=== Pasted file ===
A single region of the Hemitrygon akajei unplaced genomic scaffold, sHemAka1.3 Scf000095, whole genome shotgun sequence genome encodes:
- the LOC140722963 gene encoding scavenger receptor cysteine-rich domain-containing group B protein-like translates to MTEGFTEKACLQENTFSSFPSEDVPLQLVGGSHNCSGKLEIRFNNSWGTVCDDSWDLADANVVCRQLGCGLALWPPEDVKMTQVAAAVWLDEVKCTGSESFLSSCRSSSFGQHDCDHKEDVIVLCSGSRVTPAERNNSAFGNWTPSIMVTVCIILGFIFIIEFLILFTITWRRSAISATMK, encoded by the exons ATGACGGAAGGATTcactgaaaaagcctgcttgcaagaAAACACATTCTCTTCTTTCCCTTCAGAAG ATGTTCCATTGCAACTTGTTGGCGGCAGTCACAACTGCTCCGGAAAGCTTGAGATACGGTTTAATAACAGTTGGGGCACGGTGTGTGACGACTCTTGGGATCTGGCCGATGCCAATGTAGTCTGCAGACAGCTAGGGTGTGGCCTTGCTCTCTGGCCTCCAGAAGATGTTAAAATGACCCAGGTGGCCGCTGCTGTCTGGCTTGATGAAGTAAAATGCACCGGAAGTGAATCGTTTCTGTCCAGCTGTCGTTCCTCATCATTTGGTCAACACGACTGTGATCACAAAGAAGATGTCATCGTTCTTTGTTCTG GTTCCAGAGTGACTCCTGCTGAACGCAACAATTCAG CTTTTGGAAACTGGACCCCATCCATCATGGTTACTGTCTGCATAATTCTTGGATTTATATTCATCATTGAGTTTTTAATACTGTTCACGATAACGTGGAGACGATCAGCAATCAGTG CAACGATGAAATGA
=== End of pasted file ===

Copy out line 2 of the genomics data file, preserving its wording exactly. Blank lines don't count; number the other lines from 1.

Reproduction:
- the LOC140722963 gene encoding scavenger receptor cysteine-rich domain-containing group B protein-like translates to MTEGFTEKACLQENTFSSFPSEDVPLQLVGGSHNCSGKLEIRFNNSWGTVCDDSWDLADANVVCRQLGCGLALWPPEDVKMTQVAAAVWLDEVKCTGSESFLSSCRSSSFGQHDCDHKEDVIVLCSGSRVTPAERNNSAFGNWTPSIMVTVCIILGFIFIIEFLILFTITWRRSAISATMK, encoded by the exons ATGACGGAAGGATTcactgaaaaagcctgcttgcaagaAAACACATTCTCTTCTTTCCCTTCAGAAG ATGTTCCATTGCAACTTGTTGGCGGCAGTCACAACTGCTCCGGAAAGCTTGAGATACGGTTTAATAACAGTTGGGGCACGGTGTGTGACGACTCTTGGGATCTGGCCGATGCCAATGTAGTCTGCAGACAGCTAGGGTGTGGCCTTGCTCTCTGGCCTCCAGAAGATGTTAAAATGACCCAGGTGGCCGCTGCTGTCTGGCTTGATGAAGTAAAATGCACCGGAAGTGAATCGTTTCTGTCCAGCTGTCGTTCCTCATCATTTGGTCAACACGACTGTGATCACAAAGAAGATGTCATCGTTCTTTGTTCTG GTTCCAGAGTGACTCCTGCTGAACGCAACAATTCAG CTTTTGGAAACTGGACCCCATCCATCATGGTTACTGTCTGCATAATTCTTGGATTTATATTCATCATTGAGTTTTTAATACTGTTCACGATAACGTGGAGACGATCAGCAATCAGTG CAACGATGAAATGA